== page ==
Master of Kung-Fu Epic Collection Vol. 1: Weapon of the Soul


Master of Kung-Fu Epic Collection Vol. 1: Weapon of the Soul. First off, Master of Kung Fu is one of my all time favorite comics. Or at least it was when I was when I was a teen. I was amazed how well these stories held up since I had not read them in 40 years and I have thought most of Shang-Chi’s most recent appearances have not been that good. I think that is because the recent appearances do not have what made the early stories so good, Shang’s father, Fu Manchu, and his supporting cast. These early stories explain how Shang was raised to be the world’s greatest fighter, but when Shang discovers this is so he can help his father, the international criminal Fu Manchu, he joins with British intelligence to try and stop his father and these adventures take him all over the world. Along with Sir Dennis Nayland Smith, “Black” Jack Tar, Clive Reston and Leiko Wu this book is a whirlwind of adventure. While this book was intended to cash in on the Kung Fu craze of the ‘70s, it turned into a very good spy thriller that had an amazing run of artists working on it over the years. His earliest appearances were in Special Marvel Edition #15-16 written by Steve Englehart and drawn by Jim Starlin. The title was changed to The Hands of Shang-Chi, Master of Kung-Fu with issue #17 and Paul Galacy taking over as penciller with issue #18. Doug Moench took over writing the book with issue #21 till the end. This collection reprints Special Marvel Edition #15 &16, Master of Kung-Fu 17-28 as well as Giant Size Master of Kung-Fu 1-4, Giant Size Spider-Man #2 (co-starring Shang-Chi) and more, for over 450 pages of thrills and action. This book really holds up and I would still recommend it after all of these years. (If you really enjoy this Epic collection, there are also four Omnibus collections of all of the Master of Kung Fu run and two omnibuses of the Deadly Hands of Kung Fu, a Marvel magazine from the ‘70s that featured Shang-Chi. I would strongly recommend the Deadly Hands collections as they also feature Iron Fist, Misty Knight, the Sons of the Dragon, the White Tiger, and a lot of early George Perez art!)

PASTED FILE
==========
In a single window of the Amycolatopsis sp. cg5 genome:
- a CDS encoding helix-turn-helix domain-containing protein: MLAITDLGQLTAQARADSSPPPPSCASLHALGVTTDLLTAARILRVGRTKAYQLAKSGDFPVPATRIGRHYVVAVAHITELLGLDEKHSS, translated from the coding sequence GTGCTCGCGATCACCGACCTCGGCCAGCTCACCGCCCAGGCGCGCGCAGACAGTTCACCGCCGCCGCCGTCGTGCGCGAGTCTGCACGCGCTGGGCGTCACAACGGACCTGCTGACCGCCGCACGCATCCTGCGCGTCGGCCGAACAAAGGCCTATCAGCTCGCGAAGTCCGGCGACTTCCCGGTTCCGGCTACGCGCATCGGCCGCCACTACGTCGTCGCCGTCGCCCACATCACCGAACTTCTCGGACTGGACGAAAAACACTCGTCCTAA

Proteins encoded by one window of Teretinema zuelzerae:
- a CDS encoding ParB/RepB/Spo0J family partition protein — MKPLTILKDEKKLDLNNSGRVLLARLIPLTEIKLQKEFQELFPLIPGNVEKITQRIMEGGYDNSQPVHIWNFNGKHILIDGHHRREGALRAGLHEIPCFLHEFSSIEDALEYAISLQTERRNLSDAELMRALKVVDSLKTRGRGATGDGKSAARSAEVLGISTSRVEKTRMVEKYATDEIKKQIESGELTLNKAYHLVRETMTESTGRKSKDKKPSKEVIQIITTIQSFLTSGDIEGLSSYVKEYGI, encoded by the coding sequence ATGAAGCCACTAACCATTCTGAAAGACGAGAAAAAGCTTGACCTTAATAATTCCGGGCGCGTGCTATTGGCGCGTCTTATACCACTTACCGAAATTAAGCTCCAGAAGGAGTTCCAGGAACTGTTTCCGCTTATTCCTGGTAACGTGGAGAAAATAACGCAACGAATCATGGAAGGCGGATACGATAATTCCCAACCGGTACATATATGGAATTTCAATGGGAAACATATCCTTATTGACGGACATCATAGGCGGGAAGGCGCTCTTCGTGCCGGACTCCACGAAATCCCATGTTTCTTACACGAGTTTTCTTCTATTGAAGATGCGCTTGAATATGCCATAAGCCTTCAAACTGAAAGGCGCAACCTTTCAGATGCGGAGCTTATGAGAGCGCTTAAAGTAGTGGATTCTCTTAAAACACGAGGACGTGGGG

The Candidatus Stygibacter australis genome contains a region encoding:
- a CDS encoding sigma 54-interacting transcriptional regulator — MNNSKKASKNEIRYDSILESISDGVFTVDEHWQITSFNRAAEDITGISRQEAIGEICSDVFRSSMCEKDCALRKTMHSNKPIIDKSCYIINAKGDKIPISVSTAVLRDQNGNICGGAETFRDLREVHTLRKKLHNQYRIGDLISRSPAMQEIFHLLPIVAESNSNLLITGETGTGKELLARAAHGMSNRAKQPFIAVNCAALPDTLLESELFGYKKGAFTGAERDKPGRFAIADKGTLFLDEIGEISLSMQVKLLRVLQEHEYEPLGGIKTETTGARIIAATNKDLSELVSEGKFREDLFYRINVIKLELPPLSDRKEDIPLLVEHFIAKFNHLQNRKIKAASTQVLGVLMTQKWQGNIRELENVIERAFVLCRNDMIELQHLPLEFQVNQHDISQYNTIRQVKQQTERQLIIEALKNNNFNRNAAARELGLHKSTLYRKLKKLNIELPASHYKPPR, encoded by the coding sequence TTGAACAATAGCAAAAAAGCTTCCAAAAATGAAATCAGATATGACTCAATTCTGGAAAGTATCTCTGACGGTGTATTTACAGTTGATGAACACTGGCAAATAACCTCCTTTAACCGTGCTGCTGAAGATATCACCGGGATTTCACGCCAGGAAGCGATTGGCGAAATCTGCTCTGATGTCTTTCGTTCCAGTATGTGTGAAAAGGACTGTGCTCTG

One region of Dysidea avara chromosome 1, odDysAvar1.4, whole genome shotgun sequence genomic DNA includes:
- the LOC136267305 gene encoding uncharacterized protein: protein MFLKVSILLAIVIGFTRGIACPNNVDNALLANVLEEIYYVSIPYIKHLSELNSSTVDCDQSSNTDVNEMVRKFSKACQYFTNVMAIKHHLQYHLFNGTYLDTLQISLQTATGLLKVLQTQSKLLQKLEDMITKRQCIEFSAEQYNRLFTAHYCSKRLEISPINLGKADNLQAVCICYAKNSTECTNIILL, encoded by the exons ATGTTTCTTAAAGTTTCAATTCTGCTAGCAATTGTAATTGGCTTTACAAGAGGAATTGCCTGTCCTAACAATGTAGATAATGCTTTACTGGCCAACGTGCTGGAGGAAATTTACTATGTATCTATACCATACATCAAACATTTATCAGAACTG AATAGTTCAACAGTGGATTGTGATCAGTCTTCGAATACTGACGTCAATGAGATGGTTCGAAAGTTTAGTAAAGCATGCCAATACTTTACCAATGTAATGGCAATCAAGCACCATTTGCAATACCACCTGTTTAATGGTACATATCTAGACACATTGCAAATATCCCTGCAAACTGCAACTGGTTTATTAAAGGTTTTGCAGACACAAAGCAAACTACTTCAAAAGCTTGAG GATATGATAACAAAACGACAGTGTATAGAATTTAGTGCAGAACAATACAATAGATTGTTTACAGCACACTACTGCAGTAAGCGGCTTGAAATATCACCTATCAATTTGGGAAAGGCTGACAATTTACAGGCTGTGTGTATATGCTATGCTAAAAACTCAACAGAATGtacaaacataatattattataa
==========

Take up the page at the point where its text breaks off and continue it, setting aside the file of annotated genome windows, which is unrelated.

This wraps it up for this time. These are just a tiny bit of what Marvel has issued so far in Epic Collections. These are just the most recent releases. I have enjoyed all of these collections so far, even though at times the material is not the best (Think 1990s Marvels). Which Epics have you read and enjoyed? Any you did not enjoy? As always I would like to hear from you. I can be reached at MFBWAY@AOL.COM or on Facebook at Wayne Markley. As usual all of the opinions expressed in this blog and do not reflect the thoughts or opinions of Westfield Comics or their employees. As always…

Thank you.